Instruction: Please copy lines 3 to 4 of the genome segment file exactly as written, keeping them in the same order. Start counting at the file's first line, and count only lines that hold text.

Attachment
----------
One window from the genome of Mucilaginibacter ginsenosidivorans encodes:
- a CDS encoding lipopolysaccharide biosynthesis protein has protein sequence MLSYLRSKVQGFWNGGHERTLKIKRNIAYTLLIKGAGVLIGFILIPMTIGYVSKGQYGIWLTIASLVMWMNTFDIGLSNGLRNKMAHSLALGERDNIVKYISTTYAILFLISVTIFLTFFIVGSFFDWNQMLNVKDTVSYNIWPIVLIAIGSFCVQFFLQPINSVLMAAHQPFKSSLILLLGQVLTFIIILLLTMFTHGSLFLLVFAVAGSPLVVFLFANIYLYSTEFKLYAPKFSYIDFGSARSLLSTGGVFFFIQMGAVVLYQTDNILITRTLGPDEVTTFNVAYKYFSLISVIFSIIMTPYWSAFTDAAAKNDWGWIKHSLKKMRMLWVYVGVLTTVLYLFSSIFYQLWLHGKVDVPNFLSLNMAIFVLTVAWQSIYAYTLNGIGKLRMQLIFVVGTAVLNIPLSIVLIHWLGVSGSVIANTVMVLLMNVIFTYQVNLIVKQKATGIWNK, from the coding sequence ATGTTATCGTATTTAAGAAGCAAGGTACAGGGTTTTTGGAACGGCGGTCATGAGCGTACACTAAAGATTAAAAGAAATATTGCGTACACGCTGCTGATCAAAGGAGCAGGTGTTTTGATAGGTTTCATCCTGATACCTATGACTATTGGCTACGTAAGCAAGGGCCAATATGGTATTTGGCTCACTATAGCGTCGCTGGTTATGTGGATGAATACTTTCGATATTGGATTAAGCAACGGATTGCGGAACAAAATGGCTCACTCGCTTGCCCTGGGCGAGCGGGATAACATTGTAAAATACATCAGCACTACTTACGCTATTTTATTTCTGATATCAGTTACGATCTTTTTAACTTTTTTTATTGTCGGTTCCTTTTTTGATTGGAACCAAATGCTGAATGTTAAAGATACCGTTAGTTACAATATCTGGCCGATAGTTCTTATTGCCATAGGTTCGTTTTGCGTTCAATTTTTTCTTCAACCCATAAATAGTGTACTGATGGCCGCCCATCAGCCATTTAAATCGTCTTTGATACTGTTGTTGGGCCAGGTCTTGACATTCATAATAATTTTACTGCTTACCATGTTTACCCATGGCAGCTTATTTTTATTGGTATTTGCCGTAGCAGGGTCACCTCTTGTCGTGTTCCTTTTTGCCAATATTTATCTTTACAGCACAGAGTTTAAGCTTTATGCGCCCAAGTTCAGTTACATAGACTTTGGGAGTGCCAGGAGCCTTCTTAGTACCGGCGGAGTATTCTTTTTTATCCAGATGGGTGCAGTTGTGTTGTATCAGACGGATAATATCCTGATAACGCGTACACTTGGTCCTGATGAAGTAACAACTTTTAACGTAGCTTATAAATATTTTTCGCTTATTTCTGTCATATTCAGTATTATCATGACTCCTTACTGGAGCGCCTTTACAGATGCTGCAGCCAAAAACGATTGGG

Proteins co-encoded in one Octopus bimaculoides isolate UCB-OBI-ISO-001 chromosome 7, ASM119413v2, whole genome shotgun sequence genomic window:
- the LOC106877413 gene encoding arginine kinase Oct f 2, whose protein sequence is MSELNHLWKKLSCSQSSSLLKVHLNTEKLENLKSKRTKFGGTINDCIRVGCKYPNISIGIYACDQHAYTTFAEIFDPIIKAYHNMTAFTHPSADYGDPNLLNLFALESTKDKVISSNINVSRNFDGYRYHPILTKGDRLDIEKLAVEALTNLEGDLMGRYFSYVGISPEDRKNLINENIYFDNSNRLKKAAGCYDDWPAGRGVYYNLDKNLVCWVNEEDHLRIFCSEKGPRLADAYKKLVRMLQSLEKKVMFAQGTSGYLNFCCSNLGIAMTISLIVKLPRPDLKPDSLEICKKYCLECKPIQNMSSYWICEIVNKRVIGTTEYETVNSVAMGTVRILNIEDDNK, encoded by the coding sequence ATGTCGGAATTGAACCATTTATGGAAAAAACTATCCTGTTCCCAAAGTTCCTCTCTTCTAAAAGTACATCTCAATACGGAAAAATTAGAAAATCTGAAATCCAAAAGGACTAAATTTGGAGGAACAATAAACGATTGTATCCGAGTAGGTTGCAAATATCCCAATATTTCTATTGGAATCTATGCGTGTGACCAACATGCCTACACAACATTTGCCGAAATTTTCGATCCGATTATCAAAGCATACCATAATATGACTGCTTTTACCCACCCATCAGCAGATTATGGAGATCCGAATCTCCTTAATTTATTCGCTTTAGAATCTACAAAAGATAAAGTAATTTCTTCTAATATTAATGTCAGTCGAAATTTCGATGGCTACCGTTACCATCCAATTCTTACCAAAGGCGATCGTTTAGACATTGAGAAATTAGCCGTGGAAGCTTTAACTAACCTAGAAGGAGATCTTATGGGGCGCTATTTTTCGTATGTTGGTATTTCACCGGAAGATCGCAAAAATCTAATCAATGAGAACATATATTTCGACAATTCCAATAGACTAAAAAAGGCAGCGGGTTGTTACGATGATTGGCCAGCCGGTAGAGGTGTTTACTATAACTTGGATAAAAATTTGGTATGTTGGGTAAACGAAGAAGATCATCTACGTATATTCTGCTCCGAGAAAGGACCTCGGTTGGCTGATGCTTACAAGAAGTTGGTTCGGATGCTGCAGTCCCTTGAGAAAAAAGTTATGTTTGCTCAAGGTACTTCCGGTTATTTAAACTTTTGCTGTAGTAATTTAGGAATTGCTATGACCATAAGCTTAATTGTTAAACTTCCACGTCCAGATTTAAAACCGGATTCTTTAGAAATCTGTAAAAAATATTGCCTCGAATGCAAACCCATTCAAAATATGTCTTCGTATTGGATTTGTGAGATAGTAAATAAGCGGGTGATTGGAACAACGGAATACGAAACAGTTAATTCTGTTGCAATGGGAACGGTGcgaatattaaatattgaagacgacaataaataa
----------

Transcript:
Proteins co-encoded in one Octopus bimaculoides isolate UCB-OBI-ISO-001 chromosome 7, ASM119413v2, whole genome shotgun sequence genomic window:
- the LOC106877413 gene encoding arginine kinase Oct f 2, whose protein sequence is MSELNHLWKKLSCSQSSSLLKVHLNTEKLENLKSKRTKFGGTINDCIRVGCKYPNISIGIYACDQHAYTTFAEIFDPIIKAYHNMTAFTHPSADYGDPNLLNLFALESTKDKVISSNINVSRNFDGYRYHPILTKGDRLDIEKLAVEALTNLEGDLMGRYFSYVGISPEDRKNLINENIYFDNSNRLKKAAGCYDDWPAGRGVYYNLDKNLVCWVNEEDHLRIFCSEKGPRLADAYKKLVRMLQSLEKKVMFAQGTSGYLNFCCSNLGIAMTISLIVKLPRPDLKPDSLEICKKYCLECKPIQNMSSYWICEIVNKRVIGTTEYETVNSVAMGTVRILNIEDDNK, encoded by the coding sequence ATGTCGGAATTGAACCATTTATGGAAAAAACTATCCTGTTCCCAAAGTTCCTCTCTTCTAAAAGTACATCTCAATACGGAAAAATTAGAAAATCTGAAATCCAAAAGGACTAAATTTGGAGGAACAATAAACGATTGTATCCGAGTAGGTTGCAAATATCCCAATATTTCTATTGGAATCTATGCGTGTGACCAACATGCCTACACAACATTTGCCGAAATTTTCGATCCGATTATCAAAGCATACCATAATATGACTGCTTTTACCCACCCATCAGCAGATTATGGAGATCCGAATCTCCTTAATTTATTCGCTTTAGAATCTACAAAAGATAAAGTAATTTCTTCTAATATTAATGTCAGTCGAAATTTCGATGGCTACCGTTACCATCCAATTCTTACCAAAGGCGATCGTTTAGACATTGAGAAATTAGCCGTGGAAGCTTTAACTAACCTAGAAGGAGATCTTATGGGGCGCTATTTTTCGTATGTTGGTATTTCACCGGAAGATCGCAAAAATCTAATCAATGAGAACATATATTTCGACAATTCCAATAGACTAAAAAAGGCAGCGGGTTGTTACGATGATTGGCCAGCCGGTAGAGGTGTTTACTATAACTTGGATAAAAATTTGGTATGTTGGGTAAACGAAGAAGATCATCTACGTATATTCTGCTCCGAGAAAGGACCTCGGTTGGCTGATGCTTACAAGAAGTTGGTTCGGATGCTGCAGTCCCTTGAGAAAAAAGTTATGTTTGCTCAAGGTACTTCCGGTTATTTAAACTTTTGCTGTAGTAATTTAGGAATTGCTATGACCATAAGCTTAATTGTTAAACTTCCACGTCCAGATTTAAAACCGGATTCTTTAGAAATCTGTAAAAAATATTGCCTCGAATGCAAACCCATTCAAAATATGTCTTCGTATTGGATTTGTGAGATAGTAAATAAGCGGGTGATTGGAACAACGGAATACGAAACAGTTAATTCTGTTGCAATGGGAACGGTGcgaatattaaatattgaagacgacaataaataa